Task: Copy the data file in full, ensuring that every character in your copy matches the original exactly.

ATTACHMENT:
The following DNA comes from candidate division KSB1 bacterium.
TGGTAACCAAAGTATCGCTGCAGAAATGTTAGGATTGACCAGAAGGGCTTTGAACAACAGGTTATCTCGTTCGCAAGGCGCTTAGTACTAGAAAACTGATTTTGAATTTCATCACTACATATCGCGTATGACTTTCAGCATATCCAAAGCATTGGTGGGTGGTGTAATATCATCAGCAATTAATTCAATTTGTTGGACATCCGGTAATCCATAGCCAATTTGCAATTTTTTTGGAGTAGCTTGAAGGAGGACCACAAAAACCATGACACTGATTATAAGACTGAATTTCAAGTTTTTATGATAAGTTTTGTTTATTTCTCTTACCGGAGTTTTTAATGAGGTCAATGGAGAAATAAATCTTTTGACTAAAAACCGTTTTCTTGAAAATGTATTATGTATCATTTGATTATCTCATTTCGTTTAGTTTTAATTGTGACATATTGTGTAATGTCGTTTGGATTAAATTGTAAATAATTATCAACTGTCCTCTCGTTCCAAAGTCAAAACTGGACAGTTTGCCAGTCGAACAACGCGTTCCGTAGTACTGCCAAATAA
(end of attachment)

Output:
The following DNA comes from candidate division KSB1 bacterium.
TGGTAACCAAAGTATCGCTGCAGAAATGTTAGGATTGACCAGAAGGGCTTTGAACAACAGGTTATCTCGTTCGCAAGGCGCTTAGTACTAGAAAACTGATTTTGAATTTCATCACTACATATCGCGTATGACTTTCAGCATATCCAAAGCATTGGTGGGTGGTGTAATATCATCAGCAATTAATTCAATTTGTTGGACATCCGGTAATCCATAGCCAATTTGCAATTTTTTTGGAGTAGCTTGAAGGAGGACCACAAAAACCATGACACTGATTATAAGACTGAATTTCAAGTTTTTATGATAAGTTTTGTTTATTTCTCTTACCGGAGTTTTTAATGAGGTCAATGGAGAAATAAATCTTTTGACTAAAAACCGTTTTCTTGAAAATGTATTATGTATCATTTGATTATCTCATTTCGTTTAGTTTTAATTGTGACATATTGTGTAATGTCGTTTGGATTAAATTGTAAATAATTATCAACTGTCCTCTCGTTCCAAAGTCAAAACTGGACAGTTTGCCAGTCGAACAACGCGTTCCGTAGTACTGCCAAATAA